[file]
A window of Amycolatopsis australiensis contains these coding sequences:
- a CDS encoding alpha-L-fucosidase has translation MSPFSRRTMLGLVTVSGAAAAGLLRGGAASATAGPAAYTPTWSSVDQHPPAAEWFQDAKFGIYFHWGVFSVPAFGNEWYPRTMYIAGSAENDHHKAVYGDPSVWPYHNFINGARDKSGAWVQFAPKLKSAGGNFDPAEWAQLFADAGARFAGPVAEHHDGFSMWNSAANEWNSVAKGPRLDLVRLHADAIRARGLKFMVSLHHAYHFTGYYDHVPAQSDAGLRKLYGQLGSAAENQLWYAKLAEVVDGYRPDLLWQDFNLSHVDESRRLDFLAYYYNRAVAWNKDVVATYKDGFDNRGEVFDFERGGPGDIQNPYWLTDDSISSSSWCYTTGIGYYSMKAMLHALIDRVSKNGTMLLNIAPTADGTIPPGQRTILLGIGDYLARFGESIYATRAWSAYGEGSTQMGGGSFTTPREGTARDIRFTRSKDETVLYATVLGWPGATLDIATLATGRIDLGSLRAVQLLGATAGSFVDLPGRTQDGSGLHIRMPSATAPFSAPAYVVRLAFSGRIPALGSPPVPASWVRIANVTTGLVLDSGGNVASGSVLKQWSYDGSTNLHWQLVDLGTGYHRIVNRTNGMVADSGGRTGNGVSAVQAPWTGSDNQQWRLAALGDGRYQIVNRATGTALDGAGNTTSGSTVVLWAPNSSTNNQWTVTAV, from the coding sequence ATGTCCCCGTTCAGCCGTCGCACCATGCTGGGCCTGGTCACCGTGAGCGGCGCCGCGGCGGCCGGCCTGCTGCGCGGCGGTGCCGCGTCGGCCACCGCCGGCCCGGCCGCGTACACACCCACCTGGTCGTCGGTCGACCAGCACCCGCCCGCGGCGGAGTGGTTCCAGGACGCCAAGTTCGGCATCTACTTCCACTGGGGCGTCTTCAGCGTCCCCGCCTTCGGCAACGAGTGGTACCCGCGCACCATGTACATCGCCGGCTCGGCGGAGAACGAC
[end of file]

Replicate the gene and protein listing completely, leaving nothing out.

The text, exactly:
A window of Amycolatopsis australiensis contains these coding sequences:
- a CDS encoding alpha-L-fucosidase has translation MSPFSRRTMLGLVTVSGAAAAGLLRGGAASATAGPAAYTPTWSSVDQHPPAAEWFQDAKFGIYFHWGVFSVPAFGNEWYPRTMYIAGSAENDHHKAVYGDPSVWPYHNFINGARDKSGAWVQFAPKLKSAGGNFDPAEWAQLFADAGARFAGPVAEHHDGFSMWNSAANEWNSVAKGPRLDLVRLHADAIRARGLKFMVSLHHAYHFTGYYDHVPAQSDAGLRKLYGQLGSAAENQLWYAKLAEVVDGYRPDLLWQDFNLSHVDESRRLDFLAYYYNRAVAWNKDVVATYKDGFDNRGEVFDFERGGPGDIQNPYWLTDDSISSSSWCYTTGIGYYSMKAMLHALIDRVSKNGTMLLNIAPTADGTIPPGQRTILLGIGDYLARFGESIYATRAWSAYGEGSTQMGGGSFTTPREGTARDIRFTRSKDETVLYATVLGWPGATLDIATLATGRIDLGSLRAVQLLGATAGSFVDLPGRTQDGSGLHIRMPSATAPFSAPAYVVRLAFSGRIPALGSPPVPASWVRIANVTTGLVLDSGGNVASGSVLKQWSYDGSTNLHWQLVDLGTGYHRIVNRTNGMVADSGGRTGNGVSAVQAPWTGSDNQQWRLAALGDGRYQIVNRATGTALDGAGNTTSGSTVVLWAPNSSTNNQWTVTAV, from the coding sequence ATGTCCCCGTTCAGCCGTCGCACCATGCTGGGCCTGGTCACCGTGAGCGGCGCCGCGGCGGCCGGCCTGCTGCGCGGCGGTGCCGCGTCGGCCACCGCCGGCCCGGCCGCGTACACACCCACCTGGTCGTCGGTCGACCAGCACCCGCCCGCGGCGGAGTGGTTCCAGGACGCCAAGTTCGGCATCTACTTCCACTGGGGCGTCTTCAGCGTCCCCGCCTTCGGCAACGAGTGGTACCCGCGCACCATGTACATCGCCGGCTCGGCGGAGAACGAC